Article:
Ben Fogle: TV presenter, adventurer, and British Red Cross hero

From volunteering in a local Red Cross shop to conquering Mount Everest, this why we love Ben Fogle

 

Last updated 4 August 2023

You might know Ben Fogle as a globetrotting adventurer, an Atlantic-crossing rower, or an unflappable television presenter. But did you know about his work with the British Red Cross?

Ben has been a British Red Cross Ambassador since 2018, working with us to spread the word about our missions at home and abroad.

 

Donating time... and blood

In 2018, Ben gave blood for the very first time while visiting a Red Cross solar-powered blood bank in Nepal. The UK’s restrictions on blood donation for those that have spent recent time abroad meant he had never done it before, since he is always on the road. He was in the country with Olympic gold medallist Victoria Pendleton ahead of their attempt to climb Mount Everest, and took the opportunity to see our work following the 2015 earthquake, which killed nearly 9,000 people and damaged or destroyed close to a million homes.

“I’ve been a supporter of the Red Cross ever since I was a little boy,” Ben said at the time. “But coming out here to Nepal has enlightened me, I suppose, as to the breadth of their work. It’s much more than just the relief effort.”

Reaching the summit

While in Nepal, Ben’s Mount Everest ascent was done in support of the British Red Cross, inspired by our work in the aftermath of the Grenfell Tower fire.

“Living in the shadow of the tower, we watched helplessly as the heroic emergency services battled the inferno,” he said. “And suddenly those Red Cross vehicles were in my neighbourhood. I realised that in my worldwide focus I had completely overlooked the vital and life-changing work the Red Cross does here in my homeland.”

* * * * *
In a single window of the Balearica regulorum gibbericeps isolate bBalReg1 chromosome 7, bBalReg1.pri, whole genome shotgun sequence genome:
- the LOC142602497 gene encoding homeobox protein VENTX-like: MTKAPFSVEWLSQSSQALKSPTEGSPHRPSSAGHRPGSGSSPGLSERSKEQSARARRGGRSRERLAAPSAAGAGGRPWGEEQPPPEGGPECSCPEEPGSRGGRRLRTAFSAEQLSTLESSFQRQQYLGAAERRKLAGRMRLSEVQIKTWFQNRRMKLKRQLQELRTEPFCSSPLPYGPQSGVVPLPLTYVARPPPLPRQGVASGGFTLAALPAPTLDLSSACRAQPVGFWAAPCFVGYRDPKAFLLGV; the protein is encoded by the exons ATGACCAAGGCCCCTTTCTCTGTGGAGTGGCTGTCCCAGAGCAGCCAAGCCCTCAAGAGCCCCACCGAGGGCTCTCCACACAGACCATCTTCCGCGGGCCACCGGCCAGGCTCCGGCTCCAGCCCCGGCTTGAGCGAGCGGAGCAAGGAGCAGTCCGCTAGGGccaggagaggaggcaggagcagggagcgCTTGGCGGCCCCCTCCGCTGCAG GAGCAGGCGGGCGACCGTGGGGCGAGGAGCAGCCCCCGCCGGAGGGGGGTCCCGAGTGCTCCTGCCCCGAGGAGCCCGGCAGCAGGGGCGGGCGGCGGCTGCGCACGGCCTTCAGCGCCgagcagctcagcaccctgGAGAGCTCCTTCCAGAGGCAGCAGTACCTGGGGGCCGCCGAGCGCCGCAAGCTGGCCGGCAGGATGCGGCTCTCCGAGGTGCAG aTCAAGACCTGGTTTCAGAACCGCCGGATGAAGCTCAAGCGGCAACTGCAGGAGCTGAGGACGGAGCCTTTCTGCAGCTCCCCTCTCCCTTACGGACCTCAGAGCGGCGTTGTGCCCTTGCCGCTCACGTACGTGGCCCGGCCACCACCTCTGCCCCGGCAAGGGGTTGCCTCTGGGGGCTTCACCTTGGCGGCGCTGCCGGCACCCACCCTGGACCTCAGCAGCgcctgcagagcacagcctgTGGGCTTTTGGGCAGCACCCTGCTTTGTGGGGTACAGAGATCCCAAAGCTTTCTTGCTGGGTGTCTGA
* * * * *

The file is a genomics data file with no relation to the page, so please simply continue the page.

He and his frosty beard were joined by a Red Cross flag at the summit.


Cyclone relief in Mozambique

The following year, Ben travelled with us to Mozambique to help promote our relief effort in the aftermath of the devastating cyclone Idai. The cyclone left a trail of destruction in Mozambique, Malawi and Zimbabwe when it hit in March 2019. Hundreds were killed and an estimated three million people were affected.

 

THEIR RESILIENCE IN THE FACE OF SUCH ADVERSITY IS ASTONISHING.
- BEN FOGLE

 

While filming in the region, Ben joined an aid convoy to Njalane, a small fishing village that had been cut off by trees blocking the road. He helped local volunteers from the Mozambique Red Cross in distributing tool kits, tarpaulins, buckets, soap, towels and mosquito nets. He was there so soon after the cyclone that Ben ended up bedding down on the floor of a hotel conference room, along with other volunteers and staff from Red Cross societies throughout the world. 

“The sheer scale of this crisis is simply extraordinary,” Ben said. “It’s clear from speaking with some of the survivors today that many are still coming to terms with what’s happened and the enormity of what lies ahead. Their resilience in the face of such adversity is astonishing.”

 

Helping at home

On the home front, Ben has proved his volunteering chops on numerous occasions. 

Last year, he spent time in our Cheltenham shop, collecting donated clothes and serving customers during our annual Red Cross Week. Check out the video below to see how he got on. 

At Christmas the same year, Ben and his daughter took part in a ‘bucket shake’ at Baker Street Tube Station in London, joined by a carol-singing choir who helped us to raise further money. Red Cross fundraisers and buckets can also be found in the theatres of his Tales of the Wilderness in-conversation tour of the UK. 

When not summiting mountains and raising funds, Ben embodies one of our key values in one of his own missions. As purveyors of the power of kindness ourselves, the final mention must go to his weekly Instagram ‘Strike for Kindness’: his “gentle call for a kinder online world”. 

Disasters around the world

Our Stories platform aims to bring our work across the globe to life. Whether it’s a disaster overseas or flooding in the UK, your donation means the Red Cross can be there whenever disaster strikes.

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